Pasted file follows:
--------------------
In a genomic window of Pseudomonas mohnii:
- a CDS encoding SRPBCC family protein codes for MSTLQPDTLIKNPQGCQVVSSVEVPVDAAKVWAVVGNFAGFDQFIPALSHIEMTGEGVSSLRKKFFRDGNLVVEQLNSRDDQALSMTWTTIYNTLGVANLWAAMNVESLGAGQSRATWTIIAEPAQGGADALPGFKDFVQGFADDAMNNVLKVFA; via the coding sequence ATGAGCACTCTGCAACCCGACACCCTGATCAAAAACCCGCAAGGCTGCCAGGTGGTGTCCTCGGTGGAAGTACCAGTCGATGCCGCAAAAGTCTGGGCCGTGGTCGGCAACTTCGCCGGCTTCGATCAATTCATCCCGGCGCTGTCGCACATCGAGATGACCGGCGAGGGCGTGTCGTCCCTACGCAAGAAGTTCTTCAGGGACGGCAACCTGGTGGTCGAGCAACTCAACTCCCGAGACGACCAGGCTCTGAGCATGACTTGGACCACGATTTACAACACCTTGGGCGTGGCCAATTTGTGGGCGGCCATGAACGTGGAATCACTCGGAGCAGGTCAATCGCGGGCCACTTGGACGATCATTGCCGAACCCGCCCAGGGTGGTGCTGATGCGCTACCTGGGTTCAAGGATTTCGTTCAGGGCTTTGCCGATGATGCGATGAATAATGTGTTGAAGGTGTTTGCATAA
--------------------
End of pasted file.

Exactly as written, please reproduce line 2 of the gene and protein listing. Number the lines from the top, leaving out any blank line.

- a CDS encoding SRPBCC family protein codes for MSTLQPDTLIKNPQGCQVVSSVEVPVDAAKVWAVVGNFAGFDQFIPALSHIEMTGEGVSSLRKKFFRDGNLVVEQLNSRDDQALSMTWTTIYNTLGVANLWAAMNVESLGAGQSRATWTIIAEPAQGGADALPGFKDFVQGFADDAMNNVLKVFA; via the coding sequence ATGAGCACTCTGCAACCCGACACCCTGATCAAAAACCCGCAAGGCTGCCAGGTGGTGTCCTCGGTGGAAGTACCAGTCGATGCCGCAAAAGTCTGGGCCGTGGTCGGCAACTTCGCCGGCTTCGATCAATTCATCCCGGCGCTGTCGCACATCGAGATGACCGGCGAGGGCGTGTCGTCCCTACGCAAGAAGTTCTTCAGGGACGGCAACCTGGTGGTCGAGCAACTCAACTCCCGAGACGACCAGGCTCTGAGCATGACTTGGACCACGATTTACAACACCTTGGGCGTGGCCAATTTGTGGGCGGCCATGAACGTGGAATCACTCGGAGCAGGTCAATCGCGGGCCACTTGGACGATCATTGCCGAACCCGCCCAGGGTGGTGCTGATGCGCTACCTGGGTTCAAGGATTTCGTTCAGGGCTTTGCCGATGATGCGATGAATAATGTGTTGAAGGTGTTTGCATAA